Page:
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The 1901 Jewish Encyclopedia
Renewal of a man's nature by casting aside the impurity of sin which cleaves to him from his former life, thus turning him into a pious and righteous child of God. The idea of man's regeneration was first expressed by the prophet Ezekiel (36:25 et seq.; compare 11:19, 18:31; Psalms 51:12): "I will sprinkle clean water upon you; from all your filthiness and from all your idols will I cleanse you, and I will give you a new heart, and a new spirit will I put within you." It was probably suggested by the rite of ablution, which was connected with every conversion (see Zechariah 13:1 et seq. and Isaiah 4:4; compare "Shibbole ha-Leá¸³eá¹," p. 145a, quoted by Schechter, in "Jew. Quart. Rev." 12:421) and signified a change of the whole man; exactly as Naaman the proselyte, after bathing in the Jordan seven times, became clean "and his flesh like that of a little child" (2 Kings 5:14). The expression used by the Rabbis for the person who underwent a change of heart through repentance and conversion is, therefore, "beriah á¸¥adashah" (a new creature). The verse, "The people which shall be created shall praise the Lord" (Psalms 102:19 ), is explained in Midr. Teh. on the passage (compare Pesiá¸³. d. R.K. 28:181) thus: "The people who shall be reborn through repentance of their sins shall praise the Lord"; and it is either referred to the Messianic future, "the generation to come," or to the annual regeneration on the Day of Atonement, which, by blotting out the old year's sins, renders Sukkot "the first day" "of the reckoning of sins" (Tan. and Lev. R. to Leviticus 23:40).
The proselyte who casts off the impurity of idolatry and turns to the God of life becomes a "new creature" (Gen. R.; Soá¹ah 12b; compare Asenath, Prayer of). "He who turns away from uncircumcision and becomes a Jew is like one who turns away from the grave and requires cleansing," was the maxim of the Hillelites (Pes. 8:8). Hence arose the halakic rule that "a proselyte is like a new-born child whose family relations are no longer the same as before his conversion" (Yeb. 22a, 48b, 97b; Maimonides, "Yad," Issure Biah, 14:11). It is therefore more than improbable that NICODEMUS, a member of the Sanhedrin (John 7:50) and a leader in the synagogue (3:10), should not have understood the words of Jesus: "Except a man be born again he can not see the kingdom of God" (John 3:3-10). On the contrary, this idea of a new birth and the term, "a new creature," used by Paul (Galatians 6:15; 2 Corinthians 5:17; 1:3,23; 2:2; Clementine "Homilies," 11:26; "Recognitiones," 6:9; Barnabas 15:7) with reference to Christian baptism, are directly borrowed from the rabbinical schools, as is also the expression, "Except ye be converted and become as little children ye shall not enter into the kingdom of heaven" (Matthew 18:3), which has the same meaning as the saying in John 3:3 (compare Yer. Bik. 3:65d; Midr. Sam. 17:1).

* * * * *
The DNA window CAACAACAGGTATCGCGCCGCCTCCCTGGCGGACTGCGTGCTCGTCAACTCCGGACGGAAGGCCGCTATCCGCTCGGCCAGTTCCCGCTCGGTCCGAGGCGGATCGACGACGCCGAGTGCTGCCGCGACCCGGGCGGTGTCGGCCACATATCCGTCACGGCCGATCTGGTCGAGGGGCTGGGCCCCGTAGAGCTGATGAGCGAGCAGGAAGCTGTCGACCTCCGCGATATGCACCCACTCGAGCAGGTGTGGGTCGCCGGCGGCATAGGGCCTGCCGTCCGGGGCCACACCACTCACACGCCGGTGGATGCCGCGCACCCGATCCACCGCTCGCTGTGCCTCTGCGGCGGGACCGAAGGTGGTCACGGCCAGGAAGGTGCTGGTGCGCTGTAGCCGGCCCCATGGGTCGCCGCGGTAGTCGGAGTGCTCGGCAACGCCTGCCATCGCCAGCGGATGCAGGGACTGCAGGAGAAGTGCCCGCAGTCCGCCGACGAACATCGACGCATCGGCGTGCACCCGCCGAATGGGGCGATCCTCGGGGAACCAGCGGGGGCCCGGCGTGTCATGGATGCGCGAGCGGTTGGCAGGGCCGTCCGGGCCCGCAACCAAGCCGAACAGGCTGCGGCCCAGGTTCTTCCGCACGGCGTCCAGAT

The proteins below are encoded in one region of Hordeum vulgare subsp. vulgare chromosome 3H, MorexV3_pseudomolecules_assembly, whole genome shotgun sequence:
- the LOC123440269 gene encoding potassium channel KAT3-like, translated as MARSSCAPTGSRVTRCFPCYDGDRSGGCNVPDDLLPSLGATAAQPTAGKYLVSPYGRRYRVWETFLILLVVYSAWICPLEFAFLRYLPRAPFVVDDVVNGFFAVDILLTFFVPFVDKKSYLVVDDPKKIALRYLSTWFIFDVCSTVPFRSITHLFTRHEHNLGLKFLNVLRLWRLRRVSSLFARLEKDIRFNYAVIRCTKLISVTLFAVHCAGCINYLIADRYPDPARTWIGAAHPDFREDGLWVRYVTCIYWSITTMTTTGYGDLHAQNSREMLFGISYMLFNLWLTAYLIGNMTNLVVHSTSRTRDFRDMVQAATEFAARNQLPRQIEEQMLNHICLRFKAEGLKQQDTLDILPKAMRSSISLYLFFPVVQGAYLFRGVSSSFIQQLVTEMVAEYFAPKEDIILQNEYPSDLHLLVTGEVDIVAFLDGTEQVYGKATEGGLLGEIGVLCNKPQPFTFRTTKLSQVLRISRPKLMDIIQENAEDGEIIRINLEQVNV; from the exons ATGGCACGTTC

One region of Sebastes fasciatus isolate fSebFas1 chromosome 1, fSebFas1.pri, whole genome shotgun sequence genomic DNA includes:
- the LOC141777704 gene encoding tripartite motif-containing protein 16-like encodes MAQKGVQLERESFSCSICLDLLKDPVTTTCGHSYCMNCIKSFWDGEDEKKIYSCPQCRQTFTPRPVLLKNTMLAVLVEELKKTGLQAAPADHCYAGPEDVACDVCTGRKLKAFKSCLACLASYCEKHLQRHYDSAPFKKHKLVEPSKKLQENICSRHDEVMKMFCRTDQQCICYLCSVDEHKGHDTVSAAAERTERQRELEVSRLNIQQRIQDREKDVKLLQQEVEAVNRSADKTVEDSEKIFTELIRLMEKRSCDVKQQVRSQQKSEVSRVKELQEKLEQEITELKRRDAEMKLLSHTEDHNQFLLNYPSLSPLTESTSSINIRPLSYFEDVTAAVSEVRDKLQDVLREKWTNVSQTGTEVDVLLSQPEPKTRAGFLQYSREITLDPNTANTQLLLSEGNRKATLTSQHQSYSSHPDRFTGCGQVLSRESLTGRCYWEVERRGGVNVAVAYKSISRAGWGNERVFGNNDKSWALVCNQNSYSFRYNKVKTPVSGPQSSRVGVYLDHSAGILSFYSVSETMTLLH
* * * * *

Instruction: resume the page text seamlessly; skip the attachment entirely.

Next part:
A Rabbinical Nation
Accordingly the fundamental doctrine of Paul's preaching, thatin baptizing in the name of Jesus, the sinful man should die through the death of Jesus and rise again to a new life through the resurrection of Jesus (Romans 6:3-10, 7:6, 12:3; Titus 3:5; and elsewhere), is not original with him. Paul merely gave to the Jewish idea of the new birth an antinomian character. The original story in the New Testament of Jesus' baptism was regarded as signifying his rebirth as the Son of God; the heavenly voice is said to have cried in the words of Psalms 2:7: "Thou art my son; to-day have I begotten thee" (compare Hebrews 1:5, 5:5; Acts 13:33, with Matthew 3:17; Mark 1:11; Usener, "Religionsge-schichtliche Untersuchungen," 1889, 1:47 et seq.).
The new birth through the water and the spirit, of which Jesus speaks (John 3:5), has its parallel in the passage Mek., Yitro 5: "Israel received the law in the desert amid fire and water" (compare Sanh. 39a: "True baptism is by fire"). James 1:18 speaks of rebirth through the word of truth: "Of his own will begat he us by his word of truth that we should be the firstlings of his creatures."
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Singer, Isidore, Ph.D, Projector and Managing Editor. Entry for 'Birth, New'. 1901 The Jewish Encyclopedia. https://www.studylight.org/encyclopedias/eng/tje/b/birth-new.html. 1901.
the Fourth Week after Epiphany